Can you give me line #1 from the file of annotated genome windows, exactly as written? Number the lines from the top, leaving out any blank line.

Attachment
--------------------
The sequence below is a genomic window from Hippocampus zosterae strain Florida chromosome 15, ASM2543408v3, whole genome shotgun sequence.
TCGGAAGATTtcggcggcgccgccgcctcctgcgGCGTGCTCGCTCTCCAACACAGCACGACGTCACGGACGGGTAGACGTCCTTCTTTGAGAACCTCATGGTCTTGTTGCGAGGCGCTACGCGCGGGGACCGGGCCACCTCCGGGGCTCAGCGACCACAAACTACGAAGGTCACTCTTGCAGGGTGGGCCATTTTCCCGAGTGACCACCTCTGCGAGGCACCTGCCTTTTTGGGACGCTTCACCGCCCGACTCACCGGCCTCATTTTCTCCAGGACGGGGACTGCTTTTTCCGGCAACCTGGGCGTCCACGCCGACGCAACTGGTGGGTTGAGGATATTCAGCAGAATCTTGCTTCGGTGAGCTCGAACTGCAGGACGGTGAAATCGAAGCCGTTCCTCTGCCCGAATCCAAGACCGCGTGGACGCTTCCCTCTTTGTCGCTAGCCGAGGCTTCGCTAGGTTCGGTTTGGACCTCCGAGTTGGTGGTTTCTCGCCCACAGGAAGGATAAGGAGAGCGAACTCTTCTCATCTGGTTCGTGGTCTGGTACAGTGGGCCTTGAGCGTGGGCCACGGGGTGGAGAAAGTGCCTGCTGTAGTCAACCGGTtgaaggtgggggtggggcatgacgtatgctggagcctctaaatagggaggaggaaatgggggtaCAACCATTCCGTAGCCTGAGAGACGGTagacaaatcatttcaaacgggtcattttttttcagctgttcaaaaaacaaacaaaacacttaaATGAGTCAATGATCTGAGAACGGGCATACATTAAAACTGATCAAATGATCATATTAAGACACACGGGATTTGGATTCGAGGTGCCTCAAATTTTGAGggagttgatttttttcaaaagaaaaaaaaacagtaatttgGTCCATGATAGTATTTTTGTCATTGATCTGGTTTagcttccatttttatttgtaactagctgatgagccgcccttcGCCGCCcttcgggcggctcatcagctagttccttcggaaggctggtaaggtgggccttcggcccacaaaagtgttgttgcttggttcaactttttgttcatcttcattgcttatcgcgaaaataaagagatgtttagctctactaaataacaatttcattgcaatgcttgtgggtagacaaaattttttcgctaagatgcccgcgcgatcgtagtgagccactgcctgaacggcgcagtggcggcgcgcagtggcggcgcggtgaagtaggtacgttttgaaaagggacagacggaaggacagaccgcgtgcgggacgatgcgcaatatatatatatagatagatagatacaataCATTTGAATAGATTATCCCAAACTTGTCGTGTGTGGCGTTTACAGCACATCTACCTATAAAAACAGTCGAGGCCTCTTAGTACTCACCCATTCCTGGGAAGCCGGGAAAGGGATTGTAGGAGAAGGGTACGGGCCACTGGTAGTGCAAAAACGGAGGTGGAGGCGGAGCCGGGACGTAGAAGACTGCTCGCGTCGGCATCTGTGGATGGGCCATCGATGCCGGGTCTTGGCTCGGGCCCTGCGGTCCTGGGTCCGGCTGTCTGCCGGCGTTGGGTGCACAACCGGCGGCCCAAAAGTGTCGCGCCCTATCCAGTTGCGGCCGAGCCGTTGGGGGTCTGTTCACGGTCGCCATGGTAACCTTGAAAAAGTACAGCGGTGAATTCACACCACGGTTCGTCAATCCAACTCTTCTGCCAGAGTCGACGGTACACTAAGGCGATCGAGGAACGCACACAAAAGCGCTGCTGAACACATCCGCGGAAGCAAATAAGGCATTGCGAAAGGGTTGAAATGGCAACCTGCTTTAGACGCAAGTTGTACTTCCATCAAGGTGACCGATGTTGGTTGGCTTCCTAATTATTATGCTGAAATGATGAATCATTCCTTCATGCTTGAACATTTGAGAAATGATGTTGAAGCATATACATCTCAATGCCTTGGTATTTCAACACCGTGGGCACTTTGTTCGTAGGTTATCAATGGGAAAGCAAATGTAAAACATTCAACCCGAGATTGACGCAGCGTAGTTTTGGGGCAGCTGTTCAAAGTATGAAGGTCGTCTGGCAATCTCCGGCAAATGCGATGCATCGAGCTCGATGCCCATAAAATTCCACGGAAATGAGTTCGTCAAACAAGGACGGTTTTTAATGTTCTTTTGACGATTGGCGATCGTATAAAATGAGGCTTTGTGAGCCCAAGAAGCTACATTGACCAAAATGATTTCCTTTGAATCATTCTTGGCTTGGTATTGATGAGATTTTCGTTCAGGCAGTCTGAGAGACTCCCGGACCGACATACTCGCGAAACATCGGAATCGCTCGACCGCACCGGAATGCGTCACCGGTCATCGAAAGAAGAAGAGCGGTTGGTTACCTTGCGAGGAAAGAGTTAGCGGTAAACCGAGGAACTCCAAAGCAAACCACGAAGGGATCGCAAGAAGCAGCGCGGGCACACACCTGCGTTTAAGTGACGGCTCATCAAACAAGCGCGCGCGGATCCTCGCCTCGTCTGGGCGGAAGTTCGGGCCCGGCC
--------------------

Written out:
The sequence below is a genomic window from Hippocampus zosterae strain Florida chromosome 15, ASM2543408v3, whole genome shotgun sequence.